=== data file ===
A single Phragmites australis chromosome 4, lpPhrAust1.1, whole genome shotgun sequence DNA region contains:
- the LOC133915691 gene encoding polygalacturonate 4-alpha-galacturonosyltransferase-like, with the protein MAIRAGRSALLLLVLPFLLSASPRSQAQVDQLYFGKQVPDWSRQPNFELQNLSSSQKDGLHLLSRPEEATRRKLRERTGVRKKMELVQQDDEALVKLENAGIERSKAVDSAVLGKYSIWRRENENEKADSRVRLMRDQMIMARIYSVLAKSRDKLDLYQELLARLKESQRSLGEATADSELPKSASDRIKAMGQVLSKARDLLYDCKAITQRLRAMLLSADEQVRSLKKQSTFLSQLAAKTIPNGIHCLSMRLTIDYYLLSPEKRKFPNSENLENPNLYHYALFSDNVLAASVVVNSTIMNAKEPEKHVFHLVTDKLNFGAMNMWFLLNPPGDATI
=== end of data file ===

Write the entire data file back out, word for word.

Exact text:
A single Phragmites australis chromosome 4, lpPhrAust1.1, whole genome shotgun sequence DNA region contains:
- the LOC133915691 gene encoding polygalacturonate 4-alpha-galacturonosyltransferase-like, with the protein MAIRAGRSALLLLVLPFLLSASPRSQAQVDQLYFGKQVPDWSRQPNFELQNLSSSQKDGLHLLSRPEEATRRKLRERTGVRKKMELVQQDDEALVKLENAGIERSKAVDSAVLGKYSIWRRENENEKADSRVRLMRDQMIMARIYSVLAKSRDKLDLYQELLARLKESQRSLGEATADSELPKSASDRIKAMGQVLSKARDLLYDCKAITQRLRAMLLSADEQVRSLKKQSTFLSQLAAKTIPNGIHCLSMRLTIDYYLLSPEKRKFPNSENLENPNLYHYALFSDNVLAASVVVNSTIMNAKEPEKHVFHLVTDKLNFGAMNMWFLLNPPGDATI